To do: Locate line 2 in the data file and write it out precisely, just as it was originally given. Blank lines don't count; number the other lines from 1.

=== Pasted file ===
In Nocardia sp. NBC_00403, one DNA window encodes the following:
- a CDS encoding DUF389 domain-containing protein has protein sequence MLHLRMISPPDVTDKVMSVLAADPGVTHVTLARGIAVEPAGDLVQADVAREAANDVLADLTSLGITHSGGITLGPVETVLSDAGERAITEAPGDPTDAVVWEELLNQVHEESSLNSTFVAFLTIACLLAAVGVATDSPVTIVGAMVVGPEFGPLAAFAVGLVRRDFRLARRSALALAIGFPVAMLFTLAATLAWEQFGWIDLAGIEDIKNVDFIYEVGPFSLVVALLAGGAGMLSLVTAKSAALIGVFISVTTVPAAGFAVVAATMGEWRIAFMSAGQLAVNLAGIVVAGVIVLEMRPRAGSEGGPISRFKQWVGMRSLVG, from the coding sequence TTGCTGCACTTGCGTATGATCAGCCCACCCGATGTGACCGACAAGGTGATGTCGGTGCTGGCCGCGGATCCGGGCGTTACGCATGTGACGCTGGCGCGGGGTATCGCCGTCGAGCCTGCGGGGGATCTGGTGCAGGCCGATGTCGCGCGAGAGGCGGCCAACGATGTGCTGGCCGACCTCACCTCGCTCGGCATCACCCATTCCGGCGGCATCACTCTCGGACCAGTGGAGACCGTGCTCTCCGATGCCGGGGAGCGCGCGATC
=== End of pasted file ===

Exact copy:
- a CDS encoding DUF389 domain-containing protein has protein sequence MLHLRMISPPDVTDKVMSVLAADPGVTHVTLARGIAVEPAGDLVQADVAREAANDVLADLTSLGITHSGGITLGPVETVLSDAGERAITEAPGDPTDAVVWEELLNQVHEESSLNSTFVAFLTIACLLAAVGVATDSPVTIVGAMVVGPEFGPLAAFAVGLVRRDFRLARRSALALAIGFPVAMLFTLAATLAWEQFGWIDLAGIEDIKNVDFIYEVGPFSLVVALLAGGAGMLSLVTAKSAALIGVFISVTTVPAAGFAVVAATMGEWRIAFMSAGQLAVNLAGIVVAGVIVLEMRPRAGSEGGPISRFKQWVGMRSLVG, from the coding sequence TTGCTGCACTTGCGTATGATCAGCCCACCCGATGTGACCGACAAGGTGATGTCGGTGCTGGCCGCGGATCCGGGCGTTACGCATGTGACGCTGGCGCGGGGTATCGCCGTCGAGCCTGCGGGGGATCTGGTGCAGGCCGATGTCGCGCGAGAGGCGGCCAACGATGTGCTGGCCGACCTCACCTCGCTCGGCATCACCCATTCCGGCGGCATCACTCTCGGACCAGTGGAGACCGTGCTCTCCGATGCCGGGGAGCGCGCGATC